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The Magic Order (Volume One): King Lear-inspired comic of magic and betrayal

The Magic Order (Volume One) by Mark Millar (writer), Oliver Coipel (artist), Dave Stewart (colorist), and Peter Doherty (letterer)

The first volume of The Magic Order by Mark Millar is an engaging story with gorgeous art by Oliver Coipel. The Magic Order is comprised of a group of magicians who protect the world from the threats of other magicians and supernatural dangers. However, this is no Harry Potter story for young readers. Even from the beginning, violent acts are depicted quite horrifically: In the very first scene,


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What Feasts at Night: This Easton outing is less creepy, more scary

What Feasts at Night by T. Kingfisher

Alex Easton, protagonist of T. Kingfisher’s 2023 novella What Moves the Dead, is back with a second adventure in 2024’s What Feasts at Night. Joining Easton is loyal batman Angus and the unflappable British mycologist Miss Potter. This go-round, Easton and company face less of the science and more of the supernatural.

Alex Easton is Gallacian by nationality (a small imaginary country somewhere in central Europe). Easton is a “sworn soldier,” anatomically female but living as a man as part of the military.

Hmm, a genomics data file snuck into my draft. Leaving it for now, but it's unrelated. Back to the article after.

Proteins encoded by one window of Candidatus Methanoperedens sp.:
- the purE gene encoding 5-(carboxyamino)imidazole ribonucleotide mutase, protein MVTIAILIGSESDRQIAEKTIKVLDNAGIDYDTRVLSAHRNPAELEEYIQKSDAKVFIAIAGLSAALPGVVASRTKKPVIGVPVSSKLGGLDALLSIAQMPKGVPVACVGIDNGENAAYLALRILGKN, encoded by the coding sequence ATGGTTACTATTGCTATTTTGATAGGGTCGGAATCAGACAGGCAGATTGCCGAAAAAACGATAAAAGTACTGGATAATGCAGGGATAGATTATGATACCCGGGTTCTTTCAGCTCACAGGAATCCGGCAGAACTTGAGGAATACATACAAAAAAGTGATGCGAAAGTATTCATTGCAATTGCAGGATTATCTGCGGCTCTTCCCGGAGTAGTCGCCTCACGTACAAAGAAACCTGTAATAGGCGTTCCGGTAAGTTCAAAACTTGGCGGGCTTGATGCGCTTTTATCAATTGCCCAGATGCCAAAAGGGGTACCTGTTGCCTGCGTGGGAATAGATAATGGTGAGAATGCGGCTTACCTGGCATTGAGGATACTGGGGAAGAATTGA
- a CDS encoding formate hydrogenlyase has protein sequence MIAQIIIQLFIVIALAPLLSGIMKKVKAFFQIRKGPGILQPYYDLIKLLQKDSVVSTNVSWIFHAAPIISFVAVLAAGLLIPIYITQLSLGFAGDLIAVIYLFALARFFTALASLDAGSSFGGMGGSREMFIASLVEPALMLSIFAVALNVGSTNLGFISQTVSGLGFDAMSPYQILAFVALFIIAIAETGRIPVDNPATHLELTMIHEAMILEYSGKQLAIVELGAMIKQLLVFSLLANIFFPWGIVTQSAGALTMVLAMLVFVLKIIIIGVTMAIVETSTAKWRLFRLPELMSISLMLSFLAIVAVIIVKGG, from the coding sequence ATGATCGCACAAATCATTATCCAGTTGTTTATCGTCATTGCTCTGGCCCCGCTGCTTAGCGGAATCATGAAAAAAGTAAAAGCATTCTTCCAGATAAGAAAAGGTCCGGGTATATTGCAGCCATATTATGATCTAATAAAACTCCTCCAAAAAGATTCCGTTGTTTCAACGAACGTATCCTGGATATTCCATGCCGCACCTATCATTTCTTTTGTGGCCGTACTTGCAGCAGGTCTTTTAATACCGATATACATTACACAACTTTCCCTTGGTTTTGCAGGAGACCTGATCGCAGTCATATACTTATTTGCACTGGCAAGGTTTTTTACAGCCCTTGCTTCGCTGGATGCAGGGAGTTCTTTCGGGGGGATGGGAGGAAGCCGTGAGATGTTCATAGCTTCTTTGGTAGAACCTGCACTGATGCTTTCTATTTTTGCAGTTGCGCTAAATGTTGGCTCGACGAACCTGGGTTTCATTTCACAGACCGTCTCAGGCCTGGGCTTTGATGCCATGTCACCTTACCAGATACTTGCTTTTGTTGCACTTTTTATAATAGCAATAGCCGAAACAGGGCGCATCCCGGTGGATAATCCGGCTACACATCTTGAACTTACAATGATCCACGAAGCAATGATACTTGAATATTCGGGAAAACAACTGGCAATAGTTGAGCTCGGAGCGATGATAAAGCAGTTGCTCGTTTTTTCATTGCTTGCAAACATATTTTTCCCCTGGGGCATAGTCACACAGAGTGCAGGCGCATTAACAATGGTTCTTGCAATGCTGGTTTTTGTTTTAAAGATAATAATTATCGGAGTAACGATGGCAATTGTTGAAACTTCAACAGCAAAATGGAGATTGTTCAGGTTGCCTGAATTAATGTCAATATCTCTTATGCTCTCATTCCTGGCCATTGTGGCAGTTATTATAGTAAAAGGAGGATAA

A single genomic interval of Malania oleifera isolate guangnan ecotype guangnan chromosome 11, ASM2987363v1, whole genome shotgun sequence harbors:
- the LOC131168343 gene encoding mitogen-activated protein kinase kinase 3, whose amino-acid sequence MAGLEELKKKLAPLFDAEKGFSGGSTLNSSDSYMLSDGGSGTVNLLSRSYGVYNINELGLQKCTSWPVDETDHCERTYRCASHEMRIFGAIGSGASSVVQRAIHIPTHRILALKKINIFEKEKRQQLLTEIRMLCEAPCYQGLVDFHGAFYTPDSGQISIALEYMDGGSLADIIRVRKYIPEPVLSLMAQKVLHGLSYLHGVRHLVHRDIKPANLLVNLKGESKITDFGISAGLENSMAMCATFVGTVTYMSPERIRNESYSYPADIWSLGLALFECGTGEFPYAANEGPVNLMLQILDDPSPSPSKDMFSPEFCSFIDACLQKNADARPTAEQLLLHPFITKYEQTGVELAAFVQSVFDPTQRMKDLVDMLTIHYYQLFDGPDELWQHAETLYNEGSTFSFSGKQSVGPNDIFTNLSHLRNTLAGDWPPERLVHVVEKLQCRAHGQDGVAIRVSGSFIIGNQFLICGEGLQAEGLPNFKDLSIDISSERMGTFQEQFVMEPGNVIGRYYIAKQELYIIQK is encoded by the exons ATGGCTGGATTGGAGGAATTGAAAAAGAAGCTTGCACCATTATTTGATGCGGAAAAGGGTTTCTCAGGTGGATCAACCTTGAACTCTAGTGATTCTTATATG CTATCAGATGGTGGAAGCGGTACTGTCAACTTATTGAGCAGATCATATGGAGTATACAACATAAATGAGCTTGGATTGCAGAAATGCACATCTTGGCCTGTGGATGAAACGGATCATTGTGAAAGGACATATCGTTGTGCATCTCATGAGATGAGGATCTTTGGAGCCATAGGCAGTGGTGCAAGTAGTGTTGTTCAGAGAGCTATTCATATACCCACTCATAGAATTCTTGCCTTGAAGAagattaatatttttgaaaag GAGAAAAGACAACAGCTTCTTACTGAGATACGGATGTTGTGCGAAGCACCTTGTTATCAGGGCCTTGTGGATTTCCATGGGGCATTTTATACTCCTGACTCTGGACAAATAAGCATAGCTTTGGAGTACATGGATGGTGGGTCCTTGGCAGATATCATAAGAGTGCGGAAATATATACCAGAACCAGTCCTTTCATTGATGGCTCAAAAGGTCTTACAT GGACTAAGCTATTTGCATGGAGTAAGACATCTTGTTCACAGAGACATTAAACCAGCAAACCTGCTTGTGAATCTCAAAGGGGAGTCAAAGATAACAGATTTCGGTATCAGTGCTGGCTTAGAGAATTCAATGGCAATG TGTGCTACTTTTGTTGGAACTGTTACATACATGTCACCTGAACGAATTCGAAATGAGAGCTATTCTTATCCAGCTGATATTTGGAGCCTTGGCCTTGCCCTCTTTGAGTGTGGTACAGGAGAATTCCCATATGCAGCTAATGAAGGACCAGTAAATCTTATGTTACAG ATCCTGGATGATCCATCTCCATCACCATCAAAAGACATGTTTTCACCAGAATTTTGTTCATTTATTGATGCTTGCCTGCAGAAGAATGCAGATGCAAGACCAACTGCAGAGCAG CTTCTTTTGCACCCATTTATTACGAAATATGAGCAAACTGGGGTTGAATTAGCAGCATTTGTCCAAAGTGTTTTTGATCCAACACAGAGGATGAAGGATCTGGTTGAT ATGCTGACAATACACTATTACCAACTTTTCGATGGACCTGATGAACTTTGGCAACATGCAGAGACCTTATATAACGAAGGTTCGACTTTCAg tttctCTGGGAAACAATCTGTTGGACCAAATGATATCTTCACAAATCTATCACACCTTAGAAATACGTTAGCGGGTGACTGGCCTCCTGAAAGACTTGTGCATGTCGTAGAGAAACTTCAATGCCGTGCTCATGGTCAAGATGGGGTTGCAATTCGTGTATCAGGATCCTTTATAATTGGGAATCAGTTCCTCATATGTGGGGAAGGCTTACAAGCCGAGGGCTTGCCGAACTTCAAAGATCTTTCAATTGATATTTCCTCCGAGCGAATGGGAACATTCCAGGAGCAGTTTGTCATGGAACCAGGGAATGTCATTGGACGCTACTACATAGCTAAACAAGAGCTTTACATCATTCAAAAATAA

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The Warm Hands of Ghosts: A captivating story

The Warm Hands of Ghosts by Katherine Arden

I was a big fan of Katherine Arden’s WINTERNIGHT TRILOGY and ended my review of that series by saying I was greatly looking forward to seeing what she did next. Well, what’s next is The Warm Hands of Ghosts (2024), a standalone historical novel set in the horrors of WWI that happily mostly maintains the high bar of quality Arden set with that earlier trilogy, though I had a few issues with some elements.


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WWWednesday: February 28, 2024

I picked this site because they included Comeuppance Served Cold on one of their “favorite” lists, but the whole place looks pretty fun.

Uncanny Magazine, Issue 57, is available on March 5.

The Crime Writers Association announces its 2024 winners.

Victoria Strauss discusses productive ways to change your mindset when thinking about agent/writing scams. (Thanks to File 770.)

The U.K. Guardian has an obituary for Canadian actor Kenneth Mitchell,


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The Butcher of the Forest: Unsettling, bittersweet, and worthy

The Butcher of the Forest by Premee Mohamed